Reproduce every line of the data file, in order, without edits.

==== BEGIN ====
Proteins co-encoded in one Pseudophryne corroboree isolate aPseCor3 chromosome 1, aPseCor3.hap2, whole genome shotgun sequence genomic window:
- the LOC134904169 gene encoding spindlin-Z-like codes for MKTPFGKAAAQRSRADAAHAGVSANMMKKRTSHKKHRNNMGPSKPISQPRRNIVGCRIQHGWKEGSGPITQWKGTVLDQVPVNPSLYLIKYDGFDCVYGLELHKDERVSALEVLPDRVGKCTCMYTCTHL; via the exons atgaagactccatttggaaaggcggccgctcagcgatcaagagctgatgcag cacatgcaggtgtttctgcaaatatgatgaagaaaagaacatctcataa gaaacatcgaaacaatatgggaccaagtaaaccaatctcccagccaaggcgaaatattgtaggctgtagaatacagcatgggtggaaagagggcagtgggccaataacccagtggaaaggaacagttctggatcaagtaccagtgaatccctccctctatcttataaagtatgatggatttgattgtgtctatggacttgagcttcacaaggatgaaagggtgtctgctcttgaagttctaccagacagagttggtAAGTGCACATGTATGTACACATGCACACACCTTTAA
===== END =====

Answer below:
Proteins co-encoded in one Pseudophryne corroboree isolate aPseCor3 chromosome 1, aPseCor3.hap2, whole genome shotgun sequence genomic window:
- the LOC134904169 gene encoding spindlin-Z-like codes for MKTPFGKAAAQRSRADAAHAGVSANMMKKRTSHKKHRNNMGPSKPISQPRRNIVGCRIQHGWKEGSGPITQWKGTVLDQVPVNPSLYLIKYDGFDCVYGLELHKDERVSALEVLPDRVGKCTCMYTCTHL; via the exons atgaagactccatttggaaaggcggccgctcagcgatcaagagctgatgcag cacatgcaggtgtttctgcaaatatgatgaagaaaagaacatctcataa gaaacatcgaaacaatatgggaccaagtaaaccaatctcccagccaaggcgaaatattgtaggctgtagaatacagcatgggtggaaagagggcagtgggccaataacccagtggaaaggaacagttctggatcaagtaccagtgaatccctccctctatcttataaagtatgatggatttgattgtgtctatggacttgagcttcacaaggatgaaagggtgtctgctcttgaagttctaccagacagagttggtAAGTGCACATGTATGTACACATGCACACACCTTTAA